Economist Meghnad Desai, who chairs the trust gathering funds for a statue of Mahatma Gandhi in Parliament Square, said on Wednesday that small and large donations were pouring in from across the globe.
Presenting an update on the statue announced by Chancellor George Osborne during his visit to India in July, Desai, who chairs the Gandhi Statue Memorial Trust, told newspersons that work on completing the sculpture, and on the fundraising was ‘going full steam ahead’.
Desai said during the briefing at the House of Lords: "I had a call yesterday from someone in India and he promised me a six-figure sum in donation. He is a good friend and I am looking forward to that."
He added: "The word is spreading around. We are getting very good support from donors and we have lots of pledges and money is also coming in through our website. I have also written to my colleagues in the House of Lords and they are doing their bit to help too. We are pretty sure we will achieve what we have set out to achieve."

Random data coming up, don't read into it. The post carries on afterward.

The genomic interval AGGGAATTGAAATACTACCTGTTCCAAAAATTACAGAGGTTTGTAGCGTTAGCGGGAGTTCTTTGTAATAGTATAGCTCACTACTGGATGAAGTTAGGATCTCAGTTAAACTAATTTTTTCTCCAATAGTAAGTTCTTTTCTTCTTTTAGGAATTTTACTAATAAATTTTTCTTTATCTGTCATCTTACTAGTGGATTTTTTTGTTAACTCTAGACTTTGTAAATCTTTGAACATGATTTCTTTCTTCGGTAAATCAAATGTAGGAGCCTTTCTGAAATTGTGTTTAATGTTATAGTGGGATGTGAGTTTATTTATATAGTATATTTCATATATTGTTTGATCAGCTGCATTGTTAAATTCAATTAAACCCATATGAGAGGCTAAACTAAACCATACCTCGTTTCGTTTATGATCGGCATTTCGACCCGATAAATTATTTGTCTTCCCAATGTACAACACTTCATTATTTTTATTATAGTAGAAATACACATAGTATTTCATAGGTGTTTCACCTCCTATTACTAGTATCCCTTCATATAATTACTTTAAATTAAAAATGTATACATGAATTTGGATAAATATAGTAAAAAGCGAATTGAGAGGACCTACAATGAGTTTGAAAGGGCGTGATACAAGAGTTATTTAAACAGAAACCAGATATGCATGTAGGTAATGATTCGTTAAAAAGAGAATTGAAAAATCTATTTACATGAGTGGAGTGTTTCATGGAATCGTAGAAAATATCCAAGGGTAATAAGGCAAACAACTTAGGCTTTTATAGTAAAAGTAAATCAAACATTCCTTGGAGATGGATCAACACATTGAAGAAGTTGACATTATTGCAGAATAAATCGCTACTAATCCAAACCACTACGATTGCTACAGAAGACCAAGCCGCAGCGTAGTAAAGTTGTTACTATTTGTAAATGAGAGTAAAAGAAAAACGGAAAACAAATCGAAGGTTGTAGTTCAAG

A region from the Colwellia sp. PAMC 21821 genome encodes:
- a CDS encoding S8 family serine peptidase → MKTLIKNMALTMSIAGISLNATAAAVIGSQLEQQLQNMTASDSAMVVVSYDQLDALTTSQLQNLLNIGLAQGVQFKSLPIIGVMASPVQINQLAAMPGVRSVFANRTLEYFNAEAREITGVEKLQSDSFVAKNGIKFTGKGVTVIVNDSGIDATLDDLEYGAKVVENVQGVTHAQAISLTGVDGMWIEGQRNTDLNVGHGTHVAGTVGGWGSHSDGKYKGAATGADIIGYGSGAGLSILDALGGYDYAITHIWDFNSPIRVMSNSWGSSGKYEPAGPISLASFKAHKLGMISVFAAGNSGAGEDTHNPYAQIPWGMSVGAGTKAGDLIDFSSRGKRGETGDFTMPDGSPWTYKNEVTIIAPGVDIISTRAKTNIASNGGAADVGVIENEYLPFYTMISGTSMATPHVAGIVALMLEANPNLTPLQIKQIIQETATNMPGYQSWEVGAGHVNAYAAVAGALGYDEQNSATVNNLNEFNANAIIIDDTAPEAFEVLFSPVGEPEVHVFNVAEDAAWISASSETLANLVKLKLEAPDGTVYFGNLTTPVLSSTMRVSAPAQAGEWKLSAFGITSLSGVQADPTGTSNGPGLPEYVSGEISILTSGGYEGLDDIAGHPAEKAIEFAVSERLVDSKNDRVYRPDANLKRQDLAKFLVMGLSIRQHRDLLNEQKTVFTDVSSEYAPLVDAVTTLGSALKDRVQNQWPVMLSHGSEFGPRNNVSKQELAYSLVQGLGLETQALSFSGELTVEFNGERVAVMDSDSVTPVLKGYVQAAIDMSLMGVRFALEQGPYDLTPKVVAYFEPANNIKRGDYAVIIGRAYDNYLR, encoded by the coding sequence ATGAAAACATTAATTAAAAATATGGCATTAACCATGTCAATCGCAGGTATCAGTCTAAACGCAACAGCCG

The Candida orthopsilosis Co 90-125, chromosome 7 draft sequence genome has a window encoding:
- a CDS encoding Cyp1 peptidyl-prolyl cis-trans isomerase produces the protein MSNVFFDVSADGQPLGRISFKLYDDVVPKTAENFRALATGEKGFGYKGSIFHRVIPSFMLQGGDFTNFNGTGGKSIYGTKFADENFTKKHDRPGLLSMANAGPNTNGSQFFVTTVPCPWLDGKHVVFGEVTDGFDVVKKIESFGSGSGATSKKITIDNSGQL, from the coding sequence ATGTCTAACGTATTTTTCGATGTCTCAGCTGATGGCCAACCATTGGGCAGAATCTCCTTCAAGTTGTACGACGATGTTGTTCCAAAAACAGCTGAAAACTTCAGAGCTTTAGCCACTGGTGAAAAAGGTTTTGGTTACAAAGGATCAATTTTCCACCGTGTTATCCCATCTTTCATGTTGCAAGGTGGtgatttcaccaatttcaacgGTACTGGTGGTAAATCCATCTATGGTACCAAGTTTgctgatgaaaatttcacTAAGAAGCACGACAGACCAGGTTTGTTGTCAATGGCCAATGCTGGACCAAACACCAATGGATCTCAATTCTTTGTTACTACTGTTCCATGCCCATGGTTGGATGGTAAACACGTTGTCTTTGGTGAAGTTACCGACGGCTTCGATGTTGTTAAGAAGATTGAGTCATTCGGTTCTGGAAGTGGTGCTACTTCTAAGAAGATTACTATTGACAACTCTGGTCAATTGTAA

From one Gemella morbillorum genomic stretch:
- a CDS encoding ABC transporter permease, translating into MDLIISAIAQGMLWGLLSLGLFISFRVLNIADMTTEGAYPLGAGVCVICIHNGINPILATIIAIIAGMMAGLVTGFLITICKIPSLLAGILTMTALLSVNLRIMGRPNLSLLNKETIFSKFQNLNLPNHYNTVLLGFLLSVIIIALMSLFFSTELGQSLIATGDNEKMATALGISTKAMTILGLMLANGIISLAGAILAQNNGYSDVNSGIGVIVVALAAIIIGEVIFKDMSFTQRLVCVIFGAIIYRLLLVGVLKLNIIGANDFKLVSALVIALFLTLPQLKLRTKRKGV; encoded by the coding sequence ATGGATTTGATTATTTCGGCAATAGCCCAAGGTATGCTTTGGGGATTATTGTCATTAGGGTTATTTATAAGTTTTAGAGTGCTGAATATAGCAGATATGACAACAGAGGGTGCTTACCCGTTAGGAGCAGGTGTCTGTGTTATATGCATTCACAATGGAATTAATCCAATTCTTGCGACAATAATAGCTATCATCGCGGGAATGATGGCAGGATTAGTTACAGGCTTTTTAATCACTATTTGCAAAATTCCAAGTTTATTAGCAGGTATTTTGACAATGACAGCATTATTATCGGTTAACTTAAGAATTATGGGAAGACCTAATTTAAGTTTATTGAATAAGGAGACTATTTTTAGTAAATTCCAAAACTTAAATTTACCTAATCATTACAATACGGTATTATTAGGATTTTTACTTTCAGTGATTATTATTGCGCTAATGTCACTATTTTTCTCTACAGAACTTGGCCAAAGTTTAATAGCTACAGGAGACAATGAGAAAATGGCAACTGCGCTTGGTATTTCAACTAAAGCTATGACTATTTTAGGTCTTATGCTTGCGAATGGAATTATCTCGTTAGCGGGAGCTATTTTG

He did not disclose the full amount raised so far, but indicated that ‘plenty of pledges’ were coming in from big donors. Small donations were also continuing to flow into the trust’s website from all over the world, he added.
There are efforts to ensure that the statue unveiling is done by Prime Minister Narendra Modi, though no confirmation has been delivered so far.
From all indications the statue will be ready for unveiling and the required funds raised by January end. However, he said the trust could not give an assurance of the precise date of unveiling, as its mandate was limited to raising the funds.
Noted British sculptor Philip Jackson gave a detailed account of how he chose a particular image for Mahatma Gandhi, helped by photographs and books given by Desai and the Indian High Commissioner, Ranjan Mathai.
Jackson was also able to give Gandhi a look of determination, when he met Gopalkrishna Gandhi, in London, who told him about this particular quality that Gandhi possessed. The statue is now in the process of being cast in bronze and would be ready for the proposed unveiling in early 2015.
Deepak Yadav, a UK-based Indian entrepreneur who has donated generously, spoke about why it was important for young people come forward and donate. He said he did not consider it a donation, but an honour and an investment in the future.